TOKYO — Toshiba has launched a new line of enterprise solid-state drives (SSDs) to address the challenge of read-intensive applications.
The PX03SN series SSD comes in a 2.5-inch form factor with capacities of up to 1.6 TB and uses Toshiba's own NAND flash memory -- 19 nanometer MLC -- with a 12 Gbit/s SAS interface. There are four models in the series: the 200 GB PX03SNF020, the 400 GB PX03SNF040, the 800 GB PX03SNF080, and the 1.6 TB PX03SNB160.
Toshiba says this is its first enterprise-class SSD specifically designed for read-intensive applications, which access data more frequently than they write it. The data path of a read-intensive SSD needs to be optimized to maximize data transfer from the SSD to the host system.
In an email exchange with EETImes, a Toshiba spokesperson cited media streaming, file and web content serving, read-caching, and low- to mid-duty primary storage as typical read-intensive applications, and said the PX03SN is designed to perform read operations with both random and sequential data access patterns, as well as for mixed read/write workloads where data is programmed to the SSD, primarily in a sequential pattern.
One of the challenges faced by SSDs is that performance can degrade when the device has to perform a combination of reads and writes. Memory architectures such as the one developed by Diablo Technologies are addressing this issue.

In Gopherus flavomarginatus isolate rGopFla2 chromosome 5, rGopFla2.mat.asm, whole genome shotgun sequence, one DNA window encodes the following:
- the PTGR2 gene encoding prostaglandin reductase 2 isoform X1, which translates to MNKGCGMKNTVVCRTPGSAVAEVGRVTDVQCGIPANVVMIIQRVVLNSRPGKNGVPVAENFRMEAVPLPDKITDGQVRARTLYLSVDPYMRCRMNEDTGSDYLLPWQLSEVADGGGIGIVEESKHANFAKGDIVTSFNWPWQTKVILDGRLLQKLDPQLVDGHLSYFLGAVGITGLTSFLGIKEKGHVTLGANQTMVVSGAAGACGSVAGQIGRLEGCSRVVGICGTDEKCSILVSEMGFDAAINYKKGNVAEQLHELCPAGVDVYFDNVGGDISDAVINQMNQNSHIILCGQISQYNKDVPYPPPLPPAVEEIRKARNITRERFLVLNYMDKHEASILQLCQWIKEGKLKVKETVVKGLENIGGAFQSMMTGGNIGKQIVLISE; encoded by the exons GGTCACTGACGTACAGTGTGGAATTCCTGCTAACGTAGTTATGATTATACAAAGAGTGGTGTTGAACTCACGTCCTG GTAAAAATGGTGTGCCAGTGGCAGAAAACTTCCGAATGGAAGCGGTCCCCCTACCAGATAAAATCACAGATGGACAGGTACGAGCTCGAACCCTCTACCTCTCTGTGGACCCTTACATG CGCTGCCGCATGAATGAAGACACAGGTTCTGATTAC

Toshiba expects uptake of the PX03SN series will be in the enterprise space where the SAS interface is commonplace, such as flash and hybrid storage arrays, media and web servers, and certain types of caching devices.
Other vendors offering SSDs for read-intensive applications include Intel's DC 3500 SSD, Seagate's Pulsar SSDs, SanDisk's Lighting SSD, and Samsung's SM843T. Toshiba recently acquired OCZ's enterprise SSD business, including proprietary controllers, firmware, and software.
Mark Peters, senior analyst with Enterprise Strategy Group, told me SSDs are ideally suited for read-intensive applications since performance is what flash excels at, especially in terms of bandwidth as much as pure speed: "Flash is intrinsically better for reads than writes."
Peters says what qualifies as a read-intensive application can vary depending on the organization, but might include databases, VDI boots, video servers, and web applications. "It will depend on the actual usage of a given application. Email might be almost dormant in some places and the linchpin of all business elsewhere."
Read-intensive applications are not so much a challenge for SSDs as they are an opportunity, Peters believes. A large number of vendors, ranging from traditional storage and systems providers to emerging players, are offering SSD, hybrid systems, all-flash arrays, and supporting software.
"Many systems now include flash as standard," says Peters. Usage has evolved from addressing specific types of storage problems to helping improve the performance of a broader range of applications and systems and are no longer just focused on specific customer types or industries. Actual usage is increasingly automated across systems and applications and less about manual placement of specific datasets.
Peters says the need to support read-intensive applications will always exist in the same way security, network speed, or backup will always have to be addressed with technologies that make it faster, cheaper, and easier: "I think the future is more in-server memory, storage, and processing to overcome increasing read-intensive needs."